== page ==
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Iraq, ISIS, and the Legacy of American Redemptive Violence

Some angry dude from ISIS shows off a missle that is in no way compensating for anything else.

Some angry dude from ISIS shows off a missile that is in no way compensating for anything else.

Iraq. It’s the gift that keeps on giving, amiright?! You’d think that after America flexed its collective freedom muscles and bombed the shit out of liberated Iraq from Saddam Hussein — the dictator that America once supported — that all of the Fertile Crescent would rejoice at the chance to bow before the benevolent, freedom-extolling Yankee occupying forces. Because, after all; freedom! But nooooooo, Iraq had to go ahead and turn itself into one of the biggest American foreign policy blunders ever — maybe even out-porking the Bay of Pigs. And so, the current American President, Barack Obama, has been forced to deal with the latest Mesopotamian morass known as the Islamic State of Iraq and Syria — or ISIS, for short.

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Liberty and Security Forever? The Very Long Surveillance State Debate

Rogue NSA whistle-blower Edward Snowden: whether hero and villain, he's a symbol of over 200 years of American debate over balancing liberty with security.

Rogue NSA whistle-blower Edward Snowden: whether hero and villain, he’s a symbol of over 200 years of American debate over balancing liberty with security.

Are you free? No, seriously, are you really free? Do you feel that your government is protecting you from terrorists? If so, how much power should the government have to protect you from harm? Furthermore, how much power should the government have to protect itself from harm, and should you play a role in defending the state that affords you liberty and protection? These types of questions are actually quite difficult to answer if you really dig into the details of what duties and obligations come with being an American citizen.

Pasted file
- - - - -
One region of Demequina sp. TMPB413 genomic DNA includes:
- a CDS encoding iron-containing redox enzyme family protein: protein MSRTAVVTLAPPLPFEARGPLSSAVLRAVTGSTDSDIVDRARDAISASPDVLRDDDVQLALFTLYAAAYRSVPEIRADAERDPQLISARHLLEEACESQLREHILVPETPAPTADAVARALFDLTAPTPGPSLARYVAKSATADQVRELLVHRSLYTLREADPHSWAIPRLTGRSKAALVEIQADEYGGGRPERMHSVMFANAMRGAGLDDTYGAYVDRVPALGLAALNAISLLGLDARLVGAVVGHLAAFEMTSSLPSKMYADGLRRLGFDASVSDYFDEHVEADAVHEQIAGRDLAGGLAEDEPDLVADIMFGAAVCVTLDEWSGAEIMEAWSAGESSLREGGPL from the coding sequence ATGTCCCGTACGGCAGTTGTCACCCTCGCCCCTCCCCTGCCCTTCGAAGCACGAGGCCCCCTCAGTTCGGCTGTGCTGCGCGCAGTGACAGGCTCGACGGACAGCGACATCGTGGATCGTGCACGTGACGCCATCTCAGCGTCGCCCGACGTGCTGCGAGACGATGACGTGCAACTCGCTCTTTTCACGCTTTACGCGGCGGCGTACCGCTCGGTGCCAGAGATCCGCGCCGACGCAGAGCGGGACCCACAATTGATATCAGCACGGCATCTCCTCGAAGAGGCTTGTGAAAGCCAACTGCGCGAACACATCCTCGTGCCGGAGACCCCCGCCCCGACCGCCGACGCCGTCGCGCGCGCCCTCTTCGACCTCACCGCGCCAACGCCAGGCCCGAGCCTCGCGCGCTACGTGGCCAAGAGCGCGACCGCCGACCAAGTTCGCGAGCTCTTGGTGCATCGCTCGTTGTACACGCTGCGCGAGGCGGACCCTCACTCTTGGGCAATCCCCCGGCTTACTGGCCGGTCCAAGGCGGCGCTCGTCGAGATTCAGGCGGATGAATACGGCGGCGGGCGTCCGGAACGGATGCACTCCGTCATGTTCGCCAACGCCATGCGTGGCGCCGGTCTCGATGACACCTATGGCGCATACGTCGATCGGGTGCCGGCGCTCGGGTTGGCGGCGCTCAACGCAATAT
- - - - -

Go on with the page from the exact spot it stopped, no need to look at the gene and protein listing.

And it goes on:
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Obama Calling Lincoln: History as the Great Legitimizer

President Barack Obama meets "President Abe Lincoln" during a 2012 campaign rally in Iowa.

President Barack Obama meets a fellow prairie stater, “President Abe Lincoln,” during a 2012 campaign rally in Iowa.

Over the summer, President Barack Obama made a series of speeches designed to drum up public and private support for better infrastructure investment as part of his broader long-term economic recovery plan. This speeches were mostly political, insofar as no such plan has any chance of squeezing through the fatalistic lunatic factory that is the current Republican controlled Congress. The president knows this, of course, but his speeches gave him the chance to do what all politicians do during their time in office: invoke history to legitimize the present…and the future.

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To Kill or not to Kill? From the Copperheads to September 11

Civil War-era cartoon depiciting Copperheads as venomous snakes attacking liberty herself.

Civil War-era cartoon depicting Copperheads as venomous snakes attacking liberty herself.